CycleGAN: a GAN architecture for learning unpaired image to image transformations

 Like the Doublemint Twins touting the joys of Doublemint gum, 2 GANs are surely better than 1 GAN.  Especially if we package them together inside of one meta GAN module.  And this is exactly what the CycleGAN architecture does.

Have you ever harbored dark secrets of turning a horse into a zebra?  The CycleGAN was developed to do just that. Learn how to turn a horse into a zebra.  And more.

Now right away you can notice a difference between the image to image transformation GAN architectures we've been discussing over the last few posts.  Those last few posts described systems that learn from a database of matched input-output image pairs.

And if your goal is to turn an edge representation into a nicely filled in continuous tone image, it's easy to build your database of matched input-output image pairs that your GAN system can then learn off of.  Take a continuous tone image (which will be the output of the database pair entry), then run it through an edge detector algorithm.  That generated edge image is then the input of the database pair entry.

Repeat as necessary (just a for loop in the code) until you have enough pair entries in your data model.

And many different transformations one would like to learn can be modeled in this kind of system.  But then there's that 'turn the horse into a zebra' fantasy we all seem to harbor.  How are we going to do that?  

Are we going to climb over fences in the middle of the night to paint horses or cows with zebra stripes.  Snap a quick photo before we start our dastardly deed.  Then paint the horse or cow quickly before their owner notices and comes out of his house with a shotgun. Snap that output photo of the zebra stripe painted horse, then run for the fence before the pack of pit bulls the owner has let lose on you make it to their target.

And you are going to have to keep doing that over and over again until you get enough example entries in your database to train your neural net.

A much better approach is just to build a big stack of images of horses, and then a big stack of images of zebras.  No cross correlation between any entries in either stack of images.  There are no input-output examples in this database. Just examples of each of the 2 categories (horses and zebras).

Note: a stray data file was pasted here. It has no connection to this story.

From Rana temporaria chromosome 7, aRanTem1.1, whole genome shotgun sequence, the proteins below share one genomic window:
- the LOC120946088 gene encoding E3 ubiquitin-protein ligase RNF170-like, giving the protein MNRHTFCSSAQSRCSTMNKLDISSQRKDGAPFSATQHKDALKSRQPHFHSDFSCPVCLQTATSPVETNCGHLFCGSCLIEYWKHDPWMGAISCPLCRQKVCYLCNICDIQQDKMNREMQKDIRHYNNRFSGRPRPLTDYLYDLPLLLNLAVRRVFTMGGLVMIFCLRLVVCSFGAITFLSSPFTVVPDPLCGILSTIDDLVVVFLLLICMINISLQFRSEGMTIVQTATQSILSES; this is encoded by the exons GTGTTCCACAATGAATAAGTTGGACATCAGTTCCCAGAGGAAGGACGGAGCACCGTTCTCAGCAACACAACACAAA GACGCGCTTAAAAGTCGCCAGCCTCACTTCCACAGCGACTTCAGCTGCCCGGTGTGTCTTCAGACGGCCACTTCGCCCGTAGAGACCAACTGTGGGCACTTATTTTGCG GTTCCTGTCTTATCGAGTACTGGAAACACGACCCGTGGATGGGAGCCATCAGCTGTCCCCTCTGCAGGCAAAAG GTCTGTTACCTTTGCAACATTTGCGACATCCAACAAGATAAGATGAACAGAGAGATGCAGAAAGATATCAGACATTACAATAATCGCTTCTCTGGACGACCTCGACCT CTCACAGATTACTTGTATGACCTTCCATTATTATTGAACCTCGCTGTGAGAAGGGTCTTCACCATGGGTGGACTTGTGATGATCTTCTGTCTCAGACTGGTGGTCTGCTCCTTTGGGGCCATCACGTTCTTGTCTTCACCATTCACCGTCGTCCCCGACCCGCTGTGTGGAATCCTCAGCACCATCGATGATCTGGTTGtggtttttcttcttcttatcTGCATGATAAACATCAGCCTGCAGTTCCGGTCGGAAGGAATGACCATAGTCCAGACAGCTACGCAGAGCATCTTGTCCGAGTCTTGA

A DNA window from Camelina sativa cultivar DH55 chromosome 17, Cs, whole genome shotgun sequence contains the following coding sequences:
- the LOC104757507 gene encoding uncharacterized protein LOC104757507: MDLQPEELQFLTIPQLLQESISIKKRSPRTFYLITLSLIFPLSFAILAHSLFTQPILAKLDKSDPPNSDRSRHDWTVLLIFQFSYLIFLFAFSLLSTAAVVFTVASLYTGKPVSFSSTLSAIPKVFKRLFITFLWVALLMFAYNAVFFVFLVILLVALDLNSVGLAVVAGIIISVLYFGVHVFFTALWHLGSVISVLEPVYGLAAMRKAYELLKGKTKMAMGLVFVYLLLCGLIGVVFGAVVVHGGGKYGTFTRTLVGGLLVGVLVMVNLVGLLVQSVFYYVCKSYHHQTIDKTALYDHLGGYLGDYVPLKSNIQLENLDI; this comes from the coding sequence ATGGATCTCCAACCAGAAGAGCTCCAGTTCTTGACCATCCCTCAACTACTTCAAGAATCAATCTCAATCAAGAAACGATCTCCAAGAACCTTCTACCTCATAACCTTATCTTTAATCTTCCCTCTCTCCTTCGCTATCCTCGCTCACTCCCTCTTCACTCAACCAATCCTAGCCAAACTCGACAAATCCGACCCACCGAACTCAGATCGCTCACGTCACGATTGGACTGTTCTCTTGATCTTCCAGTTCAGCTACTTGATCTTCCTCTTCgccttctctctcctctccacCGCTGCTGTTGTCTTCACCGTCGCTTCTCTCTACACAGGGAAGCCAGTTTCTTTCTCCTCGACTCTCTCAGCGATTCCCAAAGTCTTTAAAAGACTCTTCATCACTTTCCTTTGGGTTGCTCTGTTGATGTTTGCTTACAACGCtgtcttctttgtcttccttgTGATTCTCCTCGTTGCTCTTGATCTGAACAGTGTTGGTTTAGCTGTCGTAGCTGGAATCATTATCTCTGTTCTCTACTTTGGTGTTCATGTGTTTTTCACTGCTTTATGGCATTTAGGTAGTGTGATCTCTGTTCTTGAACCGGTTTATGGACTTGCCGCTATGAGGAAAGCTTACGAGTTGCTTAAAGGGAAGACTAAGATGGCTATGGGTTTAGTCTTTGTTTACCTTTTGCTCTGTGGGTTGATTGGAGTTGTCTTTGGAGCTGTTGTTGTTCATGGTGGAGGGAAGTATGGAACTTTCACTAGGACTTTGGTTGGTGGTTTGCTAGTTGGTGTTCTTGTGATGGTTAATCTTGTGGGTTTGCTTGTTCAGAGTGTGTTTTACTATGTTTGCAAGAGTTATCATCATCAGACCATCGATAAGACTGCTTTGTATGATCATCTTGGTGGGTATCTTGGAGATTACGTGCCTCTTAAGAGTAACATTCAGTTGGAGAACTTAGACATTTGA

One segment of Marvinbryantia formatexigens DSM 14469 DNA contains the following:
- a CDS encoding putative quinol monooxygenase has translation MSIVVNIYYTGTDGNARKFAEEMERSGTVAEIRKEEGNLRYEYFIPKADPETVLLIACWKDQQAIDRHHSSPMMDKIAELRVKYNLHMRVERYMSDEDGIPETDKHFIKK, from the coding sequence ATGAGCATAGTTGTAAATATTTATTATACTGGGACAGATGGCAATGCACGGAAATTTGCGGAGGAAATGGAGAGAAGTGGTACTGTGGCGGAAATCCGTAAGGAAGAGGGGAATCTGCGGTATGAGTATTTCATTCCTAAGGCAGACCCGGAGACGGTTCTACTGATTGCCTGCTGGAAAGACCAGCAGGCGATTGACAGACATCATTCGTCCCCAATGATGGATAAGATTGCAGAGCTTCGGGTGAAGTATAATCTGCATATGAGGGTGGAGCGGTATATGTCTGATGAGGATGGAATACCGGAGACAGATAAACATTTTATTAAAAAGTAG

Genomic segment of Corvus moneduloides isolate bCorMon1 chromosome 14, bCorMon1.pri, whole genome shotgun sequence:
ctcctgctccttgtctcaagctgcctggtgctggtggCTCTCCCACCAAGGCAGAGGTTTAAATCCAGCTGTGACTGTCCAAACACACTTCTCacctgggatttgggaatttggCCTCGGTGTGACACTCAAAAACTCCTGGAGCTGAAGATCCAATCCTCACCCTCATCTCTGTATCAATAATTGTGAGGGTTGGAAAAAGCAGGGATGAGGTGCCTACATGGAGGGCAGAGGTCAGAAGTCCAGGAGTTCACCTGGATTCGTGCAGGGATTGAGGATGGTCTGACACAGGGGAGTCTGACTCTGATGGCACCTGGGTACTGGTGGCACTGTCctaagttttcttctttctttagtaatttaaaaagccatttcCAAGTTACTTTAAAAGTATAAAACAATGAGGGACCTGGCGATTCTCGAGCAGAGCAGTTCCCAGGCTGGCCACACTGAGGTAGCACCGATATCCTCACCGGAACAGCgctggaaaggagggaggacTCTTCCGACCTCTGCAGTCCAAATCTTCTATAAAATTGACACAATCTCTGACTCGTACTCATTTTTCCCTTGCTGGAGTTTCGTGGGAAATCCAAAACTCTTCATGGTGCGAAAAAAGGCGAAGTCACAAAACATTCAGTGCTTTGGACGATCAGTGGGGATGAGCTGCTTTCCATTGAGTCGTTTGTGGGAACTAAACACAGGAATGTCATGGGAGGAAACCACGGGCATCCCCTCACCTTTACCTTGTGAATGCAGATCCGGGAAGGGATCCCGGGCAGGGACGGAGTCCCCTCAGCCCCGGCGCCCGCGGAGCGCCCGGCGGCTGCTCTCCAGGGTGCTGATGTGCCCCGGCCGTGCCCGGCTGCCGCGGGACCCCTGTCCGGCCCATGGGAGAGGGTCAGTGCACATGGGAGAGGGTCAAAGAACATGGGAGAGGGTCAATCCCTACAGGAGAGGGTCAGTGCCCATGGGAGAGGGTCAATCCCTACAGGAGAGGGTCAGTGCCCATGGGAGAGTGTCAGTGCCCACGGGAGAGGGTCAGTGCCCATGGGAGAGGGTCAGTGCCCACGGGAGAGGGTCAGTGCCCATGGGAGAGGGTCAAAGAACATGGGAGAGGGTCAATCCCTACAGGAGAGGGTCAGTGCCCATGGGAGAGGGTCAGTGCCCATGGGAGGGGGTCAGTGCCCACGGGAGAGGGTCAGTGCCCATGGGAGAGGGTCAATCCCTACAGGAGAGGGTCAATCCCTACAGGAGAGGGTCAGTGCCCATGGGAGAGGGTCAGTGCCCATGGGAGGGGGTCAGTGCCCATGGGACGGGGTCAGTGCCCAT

The insight that Cycle GAN introduces goes as follows.  You build a generator much like the Pix2Pix architecture, that the GAN is going to train to be a Generator to transform a horse into a zebra.  And then you build a Generator (again based on the Pix2Pix architecture) for a second inverse GAN that is supposed to take a photo of a zebra, and turn it into a picture of a horse.  

You use the same Patch based Discriminator used in Pix2Pix as well, as the Discriminator for both of the directional GANs.  The classification matrix output (as opposed to a single number as output) from the Discriminator is associated with the individual positions of the Patch as it is positioned across the image.

And then they added an additional optimization factor (to take advantage of this second inverse GAN sitting inside of CycleGAN. They want the input horse to the first GAN Generator to match the output horse of that second inverse GAN Generator. The 2 images should be identical. Which means that one could use local pixel comparison to generate an error metric for this additional system optimization term. The additional optimization term that tries to ensure the input of Generator 1 matches the output of Generator 2.

This first slide shows the first half of CycleGAN that tries to generate  a fake house from a real zebra.  The second slide shows the second half of the CycleGAN that tries to generate a fake zebra from a real horse.  Both halves include cycle consistency loss that tries that make the inverted generator's output match the input to the non inverted generator.




The CycleGAN paper called 'Unpaired Image-to-Image Translation using Cycle-Consistent Adversarial Networks' can be found here.

A PyTorch implementation of CycleGAN can be found on GitHub here.  Fastai folks will rejoice, but is there an official 2020 fastai api v2 CycleGAN implementation code example out there?

A PyTorch of CycleGAN and Pix2Pix can be found on GitHub here.


Contrastive Unpaired Translation (CUT) is a newer hot off the presses unpaired image to image transformation architecture by the CycleGAN team.  You can check out a PyTorch implementation of CUT (and it's good buddy FastCUT) on GitHub here.  

Their recent paper titled 'Contrastive Learning for Unpaired Image-to-Image Translation can be found here.

We also had a recent post in our HTC Seminar Series, titled HTC Seminar Series #16 -Style and Structure Disentanglement for Image Manipulation, that includes a lecture that covers CycleGAN and CUT and Pix2Pix.


Hey, what about TraVelGAN.  

How does it relate to all of this Doublemint trouble lucking in the CycleGAN architecture?

What was it's key feature that directly relates to the dual GAN approach used to build CycleGAN?

Should we be using TraVelGAN like implementations of these CycleGAN tasks?

If we build a SuperGAN  that has both the CycleGAN and the TraVelGAN implementations working together in one SuperGAN module, can that lead to some interesting new properties?  Or at least more controllability over the end results of the transformation process?

The CycleGAN architecture is complicated enough that if we can simplify it using something like TraVelGAN does, that seems like a win.

Note that bot CUT and TraVelGAN seem to be stressing the importance of working with the latent structure rather then pixel differences directly.

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